“As an Indigenous filmmaker or artist, you have to put in that extra effort, give people reading materials about their own fucking history, the stuff they should already know, [for them] to understand where you’re coming from. It’s a little bigger than just ‘white people are evil.’ Canadians need to meet us halfway and educate themselves.”

It does seem like an impossible onus on Indigenous storytellers. How do you convey, in ninety minutes, all of the context and information that the audience should already know? As Barnaby aptly pointed out, ninety days wouldn’t even be enough time to get Canadians caught up on their own history in relation to Indigenous peoples, never mind trying to get them to understand all the historic and contemporary nuances embedded in Indigenous-created media.

The obstacles don’t stop there. Barnaby insisted the film be shot in his home community of Listuguj, as well as in Kahnawake, a Mohawk reserve. He says that non-Indigenous people don’t always understand the importance of place, and that, in the film industry, there can be barriers to filming in one’s home territory.

“These things matter to us,” he explained, “land, language, culture. Getting it right is important.” And why shouldn’t Indigenous people see their own lands and realities on the big screen? Why should we have to accept substitutes, alien landscapes far from our actual territories?

This issue isn’t just authenticity, it’s very much about accountability. Barnaby is a rez-bred filmmaker—which he discusses with pride—bringing a very underrepresented perspective to Indigenous films. His focus is on contemporary experiences of people on reserve, even if his stories are sometimes set in the near future or past. In Blood Quantum, those swooping, twirling opening shots of Campbellton (called Hollarbaster in the movie), the non-Indigenous town across the Restigouche River from Listuguj (Red Crow), and the shots of the J. C. Van Horne bridge and St. Anne’s church—these are all recognizable, iconic images for Listuguj Mi’gmaq.

“Indigenous filmmakers have to approach their work from three directions,” Barnaby told me. “One, the film has to be culturally relevant, and maybe that’s not going to sell; two it needs to be technically proficient, like the zombie kills need to be great; and, third, you need a good story that’s interesting and relevant. But all of this is mitigated by an audience that is probably not going to be on the same page as you, producers that don’t know where you’re coming from, and that silver bullet that often kills a lot of these productions: lack of money.”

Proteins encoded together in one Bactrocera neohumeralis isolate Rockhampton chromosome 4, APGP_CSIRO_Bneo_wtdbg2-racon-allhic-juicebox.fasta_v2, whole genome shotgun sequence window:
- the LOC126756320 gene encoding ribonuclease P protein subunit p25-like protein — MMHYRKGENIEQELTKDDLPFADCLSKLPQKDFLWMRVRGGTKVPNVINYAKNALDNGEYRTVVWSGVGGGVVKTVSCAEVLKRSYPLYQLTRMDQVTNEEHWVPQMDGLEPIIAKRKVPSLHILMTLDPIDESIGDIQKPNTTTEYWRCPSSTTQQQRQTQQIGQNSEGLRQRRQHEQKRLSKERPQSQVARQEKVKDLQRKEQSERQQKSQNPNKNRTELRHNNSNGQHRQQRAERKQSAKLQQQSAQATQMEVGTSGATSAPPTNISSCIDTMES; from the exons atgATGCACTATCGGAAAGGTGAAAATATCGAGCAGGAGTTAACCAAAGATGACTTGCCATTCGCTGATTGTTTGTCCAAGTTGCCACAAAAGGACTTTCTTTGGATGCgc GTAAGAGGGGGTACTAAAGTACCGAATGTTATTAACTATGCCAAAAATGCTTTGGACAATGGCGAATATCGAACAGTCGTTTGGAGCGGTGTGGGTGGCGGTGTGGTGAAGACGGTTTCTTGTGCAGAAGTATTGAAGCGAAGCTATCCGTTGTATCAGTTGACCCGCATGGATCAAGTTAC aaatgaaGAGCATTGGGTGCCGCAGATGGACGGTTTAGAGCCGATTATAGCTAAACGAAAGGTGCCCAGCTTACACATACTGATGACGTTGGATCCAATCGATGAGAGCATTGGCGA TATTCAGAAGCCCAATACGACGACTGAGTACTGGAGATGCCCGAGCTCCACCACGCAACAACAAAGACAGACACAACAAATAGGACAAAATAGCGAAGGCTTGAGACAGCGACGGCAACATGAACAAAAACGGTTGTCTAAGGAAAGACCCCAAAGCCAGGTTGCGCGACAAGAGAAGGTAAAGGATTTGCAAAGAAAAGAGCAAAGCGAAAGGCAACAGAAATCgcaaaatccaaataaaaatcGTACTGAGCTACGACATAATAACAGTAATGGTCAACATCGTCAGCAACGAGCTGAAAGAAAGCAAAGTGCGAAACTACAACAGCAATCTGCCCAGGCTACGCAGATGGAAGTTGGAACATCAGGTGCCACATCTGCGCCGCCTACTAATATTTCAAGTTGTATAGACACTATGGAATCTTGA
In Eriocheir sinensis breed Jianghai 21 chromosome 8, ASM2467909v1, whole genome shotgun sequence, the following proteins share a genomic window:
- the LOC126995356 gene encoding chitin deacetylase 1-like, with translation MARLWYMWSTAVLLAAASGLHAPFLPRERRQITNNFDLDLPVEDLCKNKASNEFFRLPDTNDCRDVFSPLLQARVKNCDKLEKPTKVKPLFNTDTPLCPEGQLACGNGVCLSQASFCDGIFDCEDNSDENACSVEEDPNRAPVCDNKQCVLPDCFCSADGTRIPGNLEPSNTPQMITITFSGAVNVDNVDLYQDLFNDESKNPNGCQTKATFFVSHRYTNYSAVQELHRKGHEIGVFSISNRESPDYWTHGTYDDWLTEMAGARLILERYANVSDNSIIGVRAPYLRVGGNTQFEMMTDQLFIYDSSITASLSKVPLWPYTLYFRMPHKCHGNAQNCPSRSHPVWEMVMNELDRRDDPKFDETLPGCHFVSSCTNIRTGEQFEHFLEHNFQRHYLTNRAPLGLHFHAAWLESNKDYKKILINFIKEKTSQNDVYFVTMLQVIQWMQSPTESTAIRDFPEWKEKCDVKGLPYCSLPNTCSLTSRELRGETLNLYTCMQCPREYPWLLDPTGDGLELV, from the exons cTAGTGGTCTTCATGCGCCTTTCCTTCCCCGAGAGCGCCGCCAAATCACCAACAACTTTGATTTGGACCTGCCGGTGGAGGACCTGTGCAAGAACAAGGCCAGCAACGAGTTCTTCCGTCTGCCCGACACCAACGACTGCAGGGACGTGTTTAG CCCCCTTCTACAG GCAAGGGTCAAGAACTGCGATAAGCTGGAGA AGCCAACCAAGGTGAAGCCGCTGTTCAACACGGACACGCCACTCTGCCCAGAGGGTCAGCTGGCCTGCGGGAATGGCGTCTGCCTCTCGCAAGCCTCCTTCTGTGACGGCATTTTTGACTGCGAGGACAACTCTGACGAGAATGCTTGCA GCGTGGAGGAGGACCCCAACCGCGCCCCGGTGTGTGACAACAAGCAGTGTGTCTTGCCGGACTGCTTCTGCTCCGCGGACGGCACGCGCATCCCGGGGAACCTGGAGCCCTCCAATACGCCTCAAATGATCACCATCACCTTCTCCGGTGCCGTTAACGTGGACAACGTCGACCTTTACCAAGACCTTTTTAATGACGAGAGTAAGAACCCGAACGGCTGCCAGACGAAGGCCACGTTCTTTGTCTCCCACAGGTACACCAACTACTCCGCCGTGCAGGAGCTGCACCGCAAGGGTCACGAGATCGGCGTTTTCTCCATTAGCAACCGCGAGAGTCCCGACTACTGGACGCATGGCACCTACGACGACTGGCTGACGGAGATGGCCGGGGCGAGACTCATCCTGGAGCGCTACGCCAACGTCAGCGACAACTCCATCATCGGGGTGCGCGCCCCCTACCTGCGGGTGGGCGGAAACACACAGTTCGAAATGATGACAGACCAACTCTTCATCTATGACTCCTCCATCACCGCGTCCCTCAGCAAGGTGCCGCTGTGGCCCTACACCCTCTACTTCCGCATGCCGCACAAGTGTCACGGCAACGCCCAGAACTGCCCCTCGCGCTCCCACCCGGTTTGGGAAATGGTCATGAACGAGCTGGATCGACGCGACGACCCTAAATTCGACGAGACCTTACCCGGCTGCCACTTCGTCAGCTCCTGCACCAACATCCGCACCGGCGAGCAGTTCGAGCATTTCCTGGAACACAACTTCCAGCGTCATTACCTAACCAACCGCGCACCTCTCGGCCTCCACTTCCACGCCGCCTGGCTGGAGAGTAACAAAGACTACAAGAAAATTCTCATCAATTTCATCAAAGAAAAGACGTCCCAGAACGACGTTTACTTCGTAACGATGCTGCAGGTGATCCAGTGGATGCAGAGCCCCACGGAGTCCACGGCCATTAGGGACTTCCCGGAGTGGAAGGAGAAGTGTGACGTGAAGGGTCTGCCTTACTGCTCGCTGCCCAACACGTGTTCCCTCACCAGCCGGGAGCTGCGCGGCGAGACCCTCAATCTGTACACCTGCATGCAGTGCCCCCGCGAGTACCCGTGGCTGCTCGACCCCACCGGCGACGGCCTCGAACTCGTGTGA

Fear of the apocalypse informs so much current mainstream speculative fiction, but what is the apocalypse, really? Zombies, pandemics, environmental collapse, alien invasion—the particulars aren’t that important. At their roots, visions of apocalypse are characterized by the breakdown of social and political systems, extreme changes to the environment, and widespread violence. Essentially the end of the world as we know it.

For Indigenous peoples, this is old news—literally “been there, done that.” Apocalypse exists not only in the future; it is a series of fractures we’ve already experienced. It should be no surprise, then, that today’s Indigenous storytellers invoke apocalypse often and with familiarity: Marie-Hélène Cousineau and Madeline Ivalu in their 2008 drama, Before Tomorrow; Danis Goulet in her short film Wakening; and Waubgeshig Rice in his novel, Moon of the Crusted Snow. After all, we are survivors, battle scarred to be sure, but gloriously, defiantly alive in spite of our ongoing losses. This helps to explain why, at their heart, Indigenous tales of apocalypse are messages of hope, no matter how dark the subject.

It is within this context that Barnaby creates films that lay bare the often disturbing postapocalyptic world Indigenous peoples have inhabited since contact. Throughout his cinematic works over fifteen years, Barnaby repeatedly tackles the legacy of ongoing colonialism and intergenerational trauma as experienced by his Indigenous (specifically Mi’gmaq) characters, even exploring potential dystopian futures as rife with systemic racism as the present. Like in Blood Quantum, a consistent theme in his short films, From Cherry English, The Colony, and File Under Miscellaneous, is the horror-from-within that results from this history of colonial violence. Self-destructive impulses, rooted in internalized self-hatred, that manifest in murder, suicide, betrayal. These are not noble savages but complex characters, sublime, flawed, even haunted—some literally, such as Kawennáhere Devery Jacobs’s character, Aila, in Barnaby’s first feature, Rhymes for Young Ghouls.